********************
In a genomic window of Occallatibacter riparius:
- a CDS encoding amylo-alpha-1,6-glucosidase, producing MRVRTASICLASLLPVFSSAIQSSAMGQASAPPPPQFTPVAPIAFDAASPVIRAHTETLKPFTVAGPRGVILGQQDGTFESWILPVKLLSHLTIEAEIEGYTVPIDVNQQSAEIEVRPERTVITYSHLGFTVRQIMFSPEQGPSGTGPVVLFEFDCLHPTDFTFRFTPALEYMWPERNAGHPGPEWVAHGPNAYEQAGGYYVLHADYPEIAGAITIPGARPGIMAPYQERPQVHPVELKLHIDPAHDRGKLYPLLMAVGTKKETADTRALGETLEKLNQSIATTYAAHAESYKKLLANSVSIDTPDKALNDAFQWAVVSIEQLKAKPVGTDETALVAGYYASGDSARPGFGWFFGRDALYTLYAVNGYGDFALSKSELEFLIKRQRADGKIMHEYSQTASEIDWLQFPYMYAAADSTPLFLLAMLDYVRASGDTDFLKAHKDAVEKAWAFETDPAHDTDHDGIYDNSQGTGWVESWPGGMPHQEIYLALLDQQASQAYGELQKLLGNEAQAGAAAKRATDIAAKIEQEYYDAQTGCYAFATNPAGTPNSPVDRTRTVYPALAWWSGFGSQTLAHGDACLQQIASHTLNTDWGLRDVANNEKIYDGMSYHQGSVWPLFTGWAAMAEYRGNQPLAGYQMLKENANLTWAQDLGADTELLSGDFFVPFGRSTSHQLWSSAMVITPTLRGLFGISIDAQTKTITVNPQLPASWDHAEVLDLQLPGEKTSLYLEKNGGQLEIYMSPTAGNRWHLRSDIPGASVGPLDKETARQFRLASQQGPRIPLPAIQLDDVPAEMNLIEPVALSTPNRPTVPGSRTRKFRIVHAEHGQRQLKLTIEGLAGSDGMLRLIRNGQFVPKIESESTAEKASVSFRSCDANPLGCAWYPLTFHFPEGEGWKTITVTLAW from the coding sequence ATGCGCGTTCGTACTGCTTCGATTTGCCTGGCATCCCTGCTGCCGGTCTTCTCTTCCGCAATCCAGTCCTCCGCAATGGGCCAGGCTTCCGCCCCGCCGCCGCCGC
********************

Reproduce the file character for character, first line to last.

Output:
In a genomic window of Occallatibacter riparius:
- a CDS encoding amylo-alpha-1,6-glucosidase, producing MRVRTASICLASLLPVFSSAIQSSAMGQASAPPPPQFTPVAPIAFDAASPVIRAHTETLKPFTVAGPRGVILGQQDGTFESWILPVKLLSHLTIEAEIEGYTVPIDVNQQSAEIEVRPERTVITYSHLGFTVRQIMFSPEQGPSGTGPVVLFEFDCLHPTDFTFRFTPALEYMWPERNAGHPGPEWVAHGPNAYEQAGGYYVLHADYPEIAGAITIPGARPGIMAPYQERPQVHPVELKLHIDPAHDRGKLYPLLMAVGTKKETADTRALGETLEKLNQSIATTYAAHAESYKKLLANSVSIDTPDKALNDAFQWAVVSIEQLKAKPVGTDETALVAGYYASGDSARPGFGWFFGRDALYTLYAVNGYGDFALSKSELEFLIKRQRADGKIMHEYSQTASEIDWLQFPYMYAAADSTPLFLLAMLDYVRASGDTDFLKAHKDAVEKAWAFETDPAHDTDHDGIYDNSQGTGWVESWPGGMPHQEIYLALLDQQASQAYGELQKLLGNEAQAGAAAKRATDIAAKIEQEYYDAQTGCYAFATNPAGTPNSPVDRTRTVYPALAWWSGFGSQTLAHGDACLQQIASHTLNTDWGLRDVANNEKIYDGMSYHQGSVWPLFTGWAAMAEYRGNQPLAGYQMLKENANLTWAQDLGADTELLSGDFFVPFGRSTSHQLWSSAMVITPTLRGLFGISIDAQTKTITVNPQLPASWDHAEVLDLQLPGEKTSLYLEKNGGQLEIYMSPTAGNRWHLRSDIPGASVGPLDKETARQFRLASQQGPRIPLPAIQLDDVPAEMNLIEPVALSTPNRPTVPGSRTRKFRIVHAEHGQRQLKLTIEGLAGSDGMLRLIRNGQFVPKIESESTAEKASVSFRSCDANPLGCAWYPLTFHFPEGEGWKTITVTLAW from the coding sequence ATGCGCGTTCGTACTGCTTCGATTTGCCTGGCATCCCTGCTGCCGGTCTTCTCTTCCGCAATCCAGTCCTCCGCAATGGGCCAGGCTTCCGCCCCGCCGCCGCCGC